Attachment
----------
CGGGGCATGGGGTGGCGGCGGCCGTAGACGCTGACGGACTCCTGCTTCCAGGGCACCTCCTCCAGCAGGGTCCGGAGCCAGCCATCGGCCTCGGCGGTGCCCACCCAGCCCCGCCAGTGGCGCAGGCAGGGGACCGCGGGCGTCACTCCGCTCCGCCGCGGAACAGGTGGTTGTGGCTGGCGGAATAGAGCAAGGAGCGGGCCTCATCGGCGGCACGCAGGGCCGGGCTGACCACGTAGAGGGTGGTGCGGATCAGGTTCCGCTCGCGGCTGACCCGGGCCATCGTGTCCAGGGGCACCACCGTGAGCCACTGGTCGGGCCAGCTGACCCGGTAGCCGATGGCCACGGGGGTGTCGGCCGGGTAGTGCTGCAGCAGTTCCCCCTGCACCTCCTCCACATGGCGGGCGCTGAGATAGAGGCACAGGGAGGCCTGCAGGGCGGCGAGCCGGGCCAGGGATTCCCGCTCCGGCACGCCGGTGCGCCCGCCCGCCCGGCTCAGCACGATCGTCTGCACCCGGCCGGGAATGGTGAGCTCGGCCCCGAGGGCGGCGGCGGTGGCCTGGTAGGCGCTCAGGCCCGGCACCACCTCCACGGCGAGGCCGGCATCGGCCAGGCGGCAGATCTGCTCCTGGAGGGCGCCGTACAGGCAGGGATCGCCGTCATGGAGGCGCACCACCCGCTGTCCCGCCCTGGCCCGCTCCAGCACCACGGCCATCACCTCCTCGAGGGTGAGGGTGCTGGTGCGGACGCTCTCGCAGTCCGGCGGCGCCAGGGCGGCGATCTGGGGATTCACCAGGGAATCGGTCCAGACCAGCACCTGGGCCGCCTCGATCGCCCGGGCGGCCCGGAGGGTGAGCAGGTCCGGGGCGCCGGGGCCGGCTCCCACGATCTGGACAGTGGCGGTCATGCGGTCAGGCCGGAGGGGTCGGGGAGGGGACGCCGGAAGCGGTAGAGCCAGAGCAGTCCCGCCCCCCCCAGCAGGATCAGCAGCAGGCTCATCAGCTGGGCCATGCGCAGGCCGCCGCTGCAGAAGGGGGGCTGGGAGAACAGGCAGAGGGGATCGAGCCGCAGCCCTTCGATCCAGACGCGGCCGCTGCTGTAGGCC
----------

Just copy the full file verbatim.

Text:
CGGGGCATGGGGTGGCGGCGGCCGTAGACGCTGACGGACTCCTGCTTCCAGGGCACCTCCTCCAGCAGGGTCCGGAGCCAGCCATCGGCCTCGGCGGTGCCCACCCAGCCCCGCCAGTGGCGCAGGCAGGGGACCGCGGGCGTCACTCCGCTCCGCCGCGGAACAGGTGGTTGTGGCTGGCGGAATAGAGCAAGGAGCGGGCCTCATCGGCGGCACGCAGGGCCGGGCTGACCACGTAGAGGGTGGTGCGGATCAGGTTCCGCTCGCGGCTGACCCGGGCCATCGTGTCCAGGGGCACCACCGTGAGCCACTGGTCGGGCCAGCTGACCCGGTAGCCGATGGCCACGGGGGTGTCGGCCGGGTAGTGCTGCAGCAGTTCCCCCTGCACCTCCTCCACATGGCGGGCGCTGAGATAGAGGCACAGGGAGGCCTGCAGGGCGGCGAGCCGGGCCAGGGATTCCCGCTCCGGCACGCCGGTGCGCCCGCCCGCCCGGCTCAGCACGATCGTCTGCACCCGGCCGGGAATGGTGAGCTCGGCCCCGAGGGCGGCGGCGGTGGCCTGGTAGGCGCTCAGGCCCGGCACCACCTCCACGGCGAGGCCGGCATCGGCCAGGCGGCAGATCTGCTCCTGGAGGGCGCCGTACAGGCAGGGATCGCCGTCATGGAGGCGCACCACCCGCTGTCCCGCCCTGGCCCGCTCCAGCACCACGGCCATCACCTCCTCGAGGGTGAGGGTGCTGGTGCGGACGCTCTCGCAGTCCGGCGGCGCCAGGGCGGCGATCTGGGGATTCACCAGGGAATCGGTCCAGACCAGCACCTGGGCCGCCTCGATCGCCCGGGCGGCCCGGAGGGTGAGCAGGTCCGGGGCGCCGGGGCCGGCTCCCACGATCTGGACAGTGGCGGTCATGCGGTCAGGCCGGAGGGGTCGGGGAGGGGACGCCGGAAGCGGTAGAGCCAGAGCAGTCCCGCCCCCCCCAGCAGGATCAGCAGCAGGCTCATCAGCTGGGCCATGCGCAGGCCGCCGCTGCAGAAGGGGGGCTGGGAGAACAGGCAGAGGGGATCGAGCCGCAGCCCTTCGATCCAGACGCGGCCGCTGCTGTAGGCC